Explaining RAID “Chunk” Size and Which Size is Best for Media

Recently, David Young asked an interesting question:

“While setting up a RAID using three NVMe OWC Aura P12 SSDs, Disk Utility asks for the ‘chunk’ size. Answers on the Internet range from small (16K) to large (256K). Which should I pick.”

My recommendation was to use 64K for most video work, but told him I hadn’t run any tests to verify this. So, David decided to run some performance tests and send me the results. Here’s what we both learned.


A RAID records data across multiple drives – either HDD or SDD – to increase storage capacity or improve speed.

Just as a pixel is the smallest discreet component of an image: a “chunk” is the smallest “block” in which to store data for each drive in the RAID.

For example, if you have a 10 KB text file and the chunk size is 256 KB, then that 10 KB of data is stored in a 256 KB block, with the rest of the block left empty. Conversely, with 16 KB chunks, there is much less wasted space when storing that 10 KB file.

The problem is that some applications, like databases prefer large chunks, while large files, like media, prefer smaller chunks. Smaller chunks save space, larger chunks are more efficient with i/ops – to a point. Both very small and very large chunks can be inefficient.

Yup, it’s confusing.


While the chunk size makes a difference in system performance, the answer is more nuanced than “one size fits all.”

If you principally work with databases, large chunks are better because they allow faster i/o operations. If you create smaller office-type files, smaller chunk sizes are the better choice because you save space.

If you principally create larger files, somewhere in the middle is better. For most video work, a good option is to select 64K, or one step smaller.

NOTE: Chunk size is specified when the RAID is created. Changing the chunk size will delete all existing data on a RAID, so this should only be done when the RAID is new or empty.


David writes: I typically edit music videos, using both 1080 and 4K frame sizes. I ran these tests using a 2020 iMac, with a 3.9 GHz 8-Core Intel i7 with 64 GB of RAM.

I was formatting an OWC Express 4M2 using three Aura P12 Pro M.2 NVMe SSDs. (Larry adds: These are typical high-speed SSDs which either run stand-alone or grouped into a RAID.)


The RAID was formatted using Apple Disk Utility and performance speed was measured using AJA System Test Lite (version 16.2.3). Each speed test was run once.

I used the ProRes codecs.

Larry adds: Selecting a specific codec slows down performance tests for both AJA and Blackmagic Design software. Why? Because all NLE’s convert video from whatever codec you are using into uncompressed 16-bit RGB files for editing. Part of these speed test utilities function is to measure the time it takes to convert between the codec and uncompressed RGB, because that’s what the NLE needs to do as well. If you want to get a more accurate measurement of storage performance, use 16-bit RGB as the codec type.)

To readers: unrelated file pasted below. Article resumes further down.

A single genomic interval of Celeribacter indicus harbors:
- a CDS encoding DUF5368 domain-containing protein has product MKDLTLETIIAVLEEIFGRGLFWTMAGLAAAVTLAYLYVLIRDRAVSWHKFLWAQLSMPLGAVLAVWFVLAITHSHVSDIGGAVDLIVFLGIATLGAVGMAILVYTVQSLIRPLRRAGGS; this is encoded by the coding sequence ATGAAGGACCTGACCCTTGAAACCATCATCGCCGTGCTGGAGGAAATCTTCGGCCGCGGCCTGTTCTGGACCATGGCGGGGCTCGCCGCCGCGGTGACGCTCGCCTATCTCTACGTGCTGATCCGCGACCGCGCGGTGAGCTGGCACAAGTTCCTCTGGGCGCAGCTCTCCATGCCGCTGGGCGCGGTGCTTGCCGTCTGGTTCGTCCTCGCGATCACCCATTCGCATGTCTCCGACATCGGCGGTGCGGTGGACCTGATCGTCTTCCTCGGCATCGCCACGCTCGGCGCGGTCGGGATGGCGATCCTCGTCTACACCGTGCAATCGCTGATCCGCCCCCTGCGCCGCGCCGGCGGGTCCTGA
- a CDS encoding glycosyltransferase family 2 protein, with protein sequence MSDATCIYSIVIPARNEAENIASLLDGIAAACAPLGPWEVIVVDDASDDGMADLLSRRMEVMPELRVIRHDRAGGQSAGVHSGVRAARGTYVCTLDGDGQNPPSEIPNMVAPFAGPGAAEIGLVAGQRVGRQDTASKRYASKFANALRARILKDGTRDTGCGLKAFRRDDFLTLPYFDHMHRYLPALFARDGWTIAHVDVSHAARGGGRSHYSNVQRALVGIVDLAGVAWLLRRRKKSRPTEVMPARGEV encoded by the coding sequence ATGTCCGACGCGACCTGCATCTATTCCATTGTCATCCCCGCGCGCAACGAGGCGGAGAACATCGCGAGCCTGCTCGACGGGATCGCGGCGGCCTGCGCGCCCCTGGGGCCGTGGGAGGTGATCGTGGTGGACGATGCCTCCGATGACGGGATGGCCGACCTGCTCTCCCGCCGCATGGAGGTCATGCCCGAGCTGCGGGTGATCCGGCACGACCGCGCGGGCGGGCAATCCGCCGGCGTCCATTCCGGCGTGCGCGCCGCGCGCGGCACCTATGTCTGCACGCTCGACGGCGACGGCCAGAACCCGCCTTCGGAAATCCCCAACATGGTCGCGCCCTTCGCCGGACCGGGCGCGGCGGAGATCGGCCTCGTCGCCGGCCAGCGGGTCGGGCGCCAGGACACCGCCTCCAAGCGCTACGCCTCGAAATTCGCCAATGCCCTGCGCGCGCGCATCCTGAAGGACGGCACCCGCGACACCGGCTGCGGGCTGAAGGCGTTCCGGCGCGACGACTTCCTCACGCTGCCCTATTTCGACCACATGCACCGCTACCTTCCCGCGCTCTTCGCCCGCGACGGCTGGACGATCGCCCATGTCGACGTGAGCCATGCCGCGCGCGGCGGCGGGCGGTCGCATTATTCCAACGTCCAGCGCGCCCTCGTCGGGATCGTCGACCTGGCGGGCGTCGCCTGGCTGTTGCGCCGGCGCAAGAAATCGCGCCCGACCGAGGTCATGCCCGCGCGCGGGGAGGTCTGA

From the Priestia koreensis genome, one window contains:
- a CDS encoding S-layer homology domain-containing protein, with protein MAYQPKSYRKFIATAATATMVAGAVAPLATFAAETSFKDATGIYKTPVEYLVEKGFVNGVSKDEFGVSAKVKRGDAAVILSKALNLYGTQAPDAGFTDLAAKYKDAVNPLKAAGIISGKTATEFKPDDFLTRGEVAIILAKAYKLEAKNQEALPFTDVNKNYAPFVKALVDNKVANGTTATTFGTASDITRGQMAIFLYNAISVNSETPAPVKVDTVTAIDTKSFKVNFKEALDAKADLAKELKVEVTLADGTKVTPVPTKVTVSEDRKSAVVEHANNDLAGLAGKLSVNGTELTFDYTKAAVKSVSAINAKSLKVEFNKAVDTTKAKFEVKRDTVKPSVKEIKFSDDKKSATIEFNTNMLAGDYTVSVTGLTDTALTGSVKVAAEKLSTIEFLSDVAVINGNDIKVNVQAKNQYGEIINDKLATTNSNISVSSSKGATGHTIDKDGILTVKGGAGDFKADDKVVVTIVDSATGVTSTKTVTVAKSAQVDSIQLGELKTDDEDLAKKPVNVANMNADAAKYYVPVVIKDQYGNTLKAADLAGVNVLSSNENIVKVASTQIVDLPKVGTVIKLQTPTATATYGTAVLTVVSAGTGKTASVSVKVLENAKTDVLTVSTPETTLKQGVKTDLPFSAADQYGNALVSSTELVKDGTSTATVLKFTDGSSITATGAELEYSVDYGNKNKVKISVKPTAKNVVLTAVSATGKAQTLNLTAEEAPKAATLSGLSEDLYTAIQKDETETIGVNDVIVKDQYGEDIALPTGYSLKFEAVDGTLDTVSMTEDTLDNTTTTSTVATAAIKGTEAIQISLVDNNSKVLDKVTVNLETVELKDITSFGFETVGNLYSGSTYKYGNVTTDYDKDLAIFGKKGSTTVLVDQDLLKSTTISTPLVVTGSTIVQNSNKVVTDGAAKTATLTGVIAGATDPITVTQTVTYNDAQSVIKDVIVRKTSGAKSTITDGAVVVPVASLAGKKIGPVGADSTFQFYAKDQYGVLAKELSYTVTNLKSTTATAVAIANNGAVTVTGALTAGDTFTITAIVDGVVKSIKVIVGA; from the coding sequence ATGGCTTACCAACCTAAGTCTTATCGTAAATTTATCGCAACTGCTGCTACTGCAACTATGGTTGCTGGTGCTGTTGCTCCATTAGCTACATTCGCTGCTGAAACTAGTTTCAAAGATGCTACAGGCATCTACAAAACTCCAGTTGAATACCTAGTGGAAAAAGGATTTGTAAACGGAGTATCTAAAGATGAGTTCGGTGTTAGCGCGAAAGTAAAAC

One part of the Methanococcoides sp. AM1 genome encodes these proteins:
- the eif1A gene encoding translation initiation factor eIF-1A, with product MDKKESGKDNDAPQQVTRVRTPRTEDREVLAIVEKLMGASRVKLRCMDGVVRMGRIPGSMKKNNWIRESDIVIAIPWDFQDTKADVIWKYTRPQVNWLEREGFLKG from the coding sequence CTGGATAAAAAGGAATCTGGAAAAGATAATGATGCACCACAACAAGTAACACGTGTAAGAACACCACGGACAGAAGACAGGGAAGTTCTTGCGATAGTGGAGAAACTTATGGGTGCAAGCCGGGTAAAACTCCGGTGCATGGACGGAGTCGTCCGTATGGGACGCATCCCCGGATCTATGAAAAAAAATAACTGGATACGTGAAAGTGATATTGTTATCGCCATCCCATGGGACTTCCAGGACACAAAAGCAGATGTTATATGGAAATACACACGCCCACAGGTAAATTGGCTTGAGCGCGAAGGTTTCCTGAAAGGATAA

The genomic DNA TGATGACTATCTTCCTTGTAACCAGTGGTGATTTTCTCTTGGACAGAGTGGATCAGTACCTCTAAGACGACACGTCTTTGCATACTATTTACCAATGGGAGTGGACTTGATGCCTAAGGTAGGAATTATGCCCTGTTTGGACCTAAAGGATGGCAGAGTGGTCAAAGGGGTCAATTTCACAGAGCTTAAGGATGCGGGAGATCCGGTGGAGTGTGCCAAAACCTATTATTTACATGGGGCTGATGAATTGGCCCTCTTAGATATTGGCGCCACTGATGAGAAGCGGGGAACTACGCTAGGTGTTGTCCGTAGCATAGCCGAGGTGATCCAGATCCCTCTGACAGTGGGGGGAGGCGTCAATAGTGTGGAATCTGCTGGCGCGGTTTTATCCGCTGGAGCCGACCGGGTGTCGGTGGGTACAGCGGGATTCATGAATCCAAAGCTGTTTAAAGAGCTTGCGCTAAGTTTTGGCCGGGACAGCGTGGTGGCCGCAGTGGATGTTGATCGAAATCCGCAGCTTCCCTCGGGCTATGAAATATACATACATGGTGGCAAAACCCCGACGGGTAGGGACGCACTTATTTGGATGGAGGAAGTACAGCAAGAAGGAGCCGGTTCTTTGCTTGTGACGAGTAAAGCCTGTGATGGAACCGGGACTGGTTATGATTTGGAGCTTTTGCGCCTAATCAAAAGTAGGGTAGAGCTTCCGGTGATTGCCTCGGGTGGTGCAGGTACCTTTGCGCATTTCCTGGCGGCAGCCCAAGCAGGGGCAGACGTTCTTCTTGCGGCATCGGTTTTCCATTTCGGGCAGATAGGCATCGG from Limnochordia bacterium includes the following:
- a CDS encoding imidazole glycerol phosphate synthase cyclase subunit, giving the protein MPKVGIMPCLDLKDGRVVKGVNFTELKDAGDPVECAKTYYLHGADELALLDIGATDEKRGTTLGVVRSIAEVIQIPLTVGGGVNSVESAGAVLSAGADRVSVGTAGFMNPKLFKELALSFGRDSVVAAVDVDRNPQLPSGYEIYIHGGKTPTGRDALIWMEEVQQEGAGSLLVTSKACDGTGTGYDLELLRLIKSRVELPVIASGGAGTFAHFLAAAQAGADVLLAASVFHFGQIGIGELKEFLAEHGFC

This chart illustrates that smaller frame sizes benefit from smaller chunks. However, there’s only a 4% difference in write speed between 16 KB and 64 KB chunks; and exactly 1% difference in read speed.

In other words, smaller is better for this frame size, but not by a lot.

Here, the larger files of 4K video benefit from a slightly larger chunk size. While 64 KB now wins, there only a 6.2% difference in write speeds and 1.4% difference in reads when compared to 16 KB.

Here, larger is marginally better, but, again, not by a lot.

NOTE: In none of David’s tests did a 256 KB chunk size deliver the best performance for video files.


This chart illustrates the time it takes to decode a codec – in this case ProRes – compared to fully uncompressed video according to AJA System Test Lite. Keep in mind that every codec requires time to decode, not just ProRes.

16-bit RGB is 25.6% faster writing and 17.1% faster reading 1080p files.

NOTE: However, ProRes files are multiple TIMES smaller than 16-bit uncompressed video. For virtually all editing, this performance “hit” is not significant.

When we move to UHD frame sizes, larger files transfer faster. 16-bit RGB has write speeds 20.3% faster, while read speeds are the same as 1080p at 17.1% faster.


RAID chunk size determines the size of data that is written to an SSD or HDD RAID. As a general rule, when creating a RAID for media work, select a 64KB chunk size.


I’m indebted to David Young for taking time to run these tests and share his data. Here’s a PDF of his test results.

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